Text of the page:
We recognize that the language "not later than the time of the sentencing hearing" is somewhat ambiguous. The government claims that in Ramirez, this Court, in dictum, construed the timing requirement to mean full, truthful disclosure prior to the sentencing hearing. (Appellant's Br. 19). However, this does not necessarily follow from the language in Ramirez where we stated
the entirety of the information must have been given by the time of the sentencing hearing. In other words, [the defendant] must prove that he truly cooperated with the authorities prior to sentencing.
Ramirez, 94 F.3d at 1100. Contrary to the government's assertion, we did not state that full cooperation must occur prior to the sentencing hearing. Rather, we noted that it must occur prior to sentencing, which could be construed as early as the commencement of the sentencing hearing or as late as the time of imposition of the sentence. While the panel likely meant "prior to the sentencing hearing," we need not rest our decision in this case on so narrow a reed as Ramirez. Interpreting the timing requirement to require complete and truthful disclosure by the time of the commencement of the sentencing hearing finds support in other language in the statute, the policy underlying such language, and the legislative history of the safety valve.
Although the statutory language "not later than the time of the sentencing hearing" is somewhat ambiguous, the use of the phrase "to the Government" assists in clarifying the timing requirement of the defendant's disclosure. Because the statute requires that the defendant truthfully provide all information "to the Government" rather than to the sentencing court, an interpretation of the safety valve which would allow a defendant to deliberately mislead the government during a presentencing interview and wait until the middle of the sentencing hearing to provide a truthful version to the court runs contrary to the plain language of the statute.
In this case, during the sentencing hearing the court gave Marin the opportunity to write a letter to be read to the court detailing his and others involvement in the cocaine trafficking that was the subject of his conviction. The court relied on this letter, which revealed that Marin had been untruthful in his prior disclosure during the sentencing hearing, in determining that he qualified for the safety valve. However, by allowing this letter to serve as the basis for a downward departure, the district court ignored the plain language of the safety valve provision which requires that disclosures be made "to the Government," not to the sentencing court. See United States v. Montanez, 82 F.3d 520, 523 (1st Cir. 1996) ("[i]t is up to the defendant to persuade the district court that he has 'truthfully provided' the required information and evidence to the government") (emphasis added).
An interpretation of the safety valve which grants a defendant, who did not provide the government with a complete and truthful account during his presentencing interview, repeated opportunities, after the commencement of the sentencing hearing, to change his version of events to comport with the government's evidence also is inconsistent with the policy underlying the requirement that disclosures be "to the Government." While both the court and the government have an interest in truthful disclosure, the statute addresses the government's interest. If a defendant is allowed to lie to the government and cure his misstatements during the middle of the sentencing hearing only when confronted by the government with evidence that he had lied, the government would not only be forced to wait until the sentencing hearing to receive the most accurate version of defendant's story but also would be compelled to conduct further investigation to expose that the defendant had not been truthful.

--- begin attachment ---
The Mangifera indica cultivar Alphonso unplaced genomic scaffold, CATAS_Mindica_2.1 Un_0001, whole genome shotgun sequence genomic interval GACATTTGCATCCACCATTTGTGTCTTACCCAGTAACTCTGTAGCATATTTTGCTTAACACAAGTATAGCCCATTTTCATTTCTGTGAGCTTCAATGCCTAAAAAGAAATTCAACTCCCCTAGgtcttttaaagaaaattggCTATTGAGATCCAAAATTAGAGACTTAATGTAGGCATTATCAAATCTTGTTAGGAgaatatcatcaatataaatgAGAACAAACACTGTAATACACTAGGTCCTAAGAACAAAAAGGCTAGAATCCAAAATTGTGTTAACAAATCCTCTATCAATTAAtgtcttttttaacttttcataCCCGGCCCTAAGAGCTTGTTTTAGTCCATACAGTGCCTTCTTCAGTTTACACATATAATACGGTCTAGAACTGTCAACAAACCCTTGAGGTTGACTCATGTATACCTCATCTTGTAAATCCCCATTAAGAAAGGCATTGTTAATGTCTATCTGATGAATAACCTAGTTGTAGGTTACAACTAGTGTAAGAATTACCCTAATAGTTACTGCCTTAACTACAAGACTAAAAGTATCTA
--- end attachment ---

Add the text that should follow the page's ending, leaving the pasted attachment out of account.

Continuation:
The Eighth Circuit's decision in United States v. Long, 77 F.3d 1060 (1996), certiorari denied, 117 S. Ct. 161, supports this reading of the statute. In Long, the court denied safety valve relief to a defendant who lied to the government during a presentencing interview but rectified her statement during the sentencing hearing. Id. at 1062. Defendant Long, an airline employee, was arrested along with Williams at an airport for conspiracy to possess with intent to distribute cocaine base. Williams carried a health insurance card bearing the name of Long's husband. After Long eventually pled guilty, the government interviewed her about the offense to enable her to qualify for the safety valve. When asked why Williams was carrying her husband's identification, Long told the government that he had asked her to obtain employee non- revenue airline tickets for him, which are available for family members of airline employees, but that she had never done so. The government subsequently obtained several non-revenue tickets purchased by Long for travel by "Eddie Long" and offered them at the sentencing hearing. On cross- examination, Long admitted that she had provided Williams with non-revenue tickets at least four times and had lied about this fact at the government interview, fearing retribution by the airline. Because of this misstatement to the government, the district court concluded that Long did not qualify for relief under the safety valve. Id. The Eighth Circuit affirmed. Id.
Long argued that because she admitted she supplied Williams with non-revenue tickets at the sentencing hearing, she satisfied § 3553(f)(5)'s requirement that she provide truthful information to the government "not later than the time of the sentencing hearing." Id. The court of appeals rejected Long's reading of the statute because "[u]nder Long's reading, defendants could deliberately mislead the government about material facts, yet retain eligibility for relief under § 3553(f) by 'curing' their misstatement[s] at the sentencing hearing." Id. The court found this outcome unacceptable, reasoning that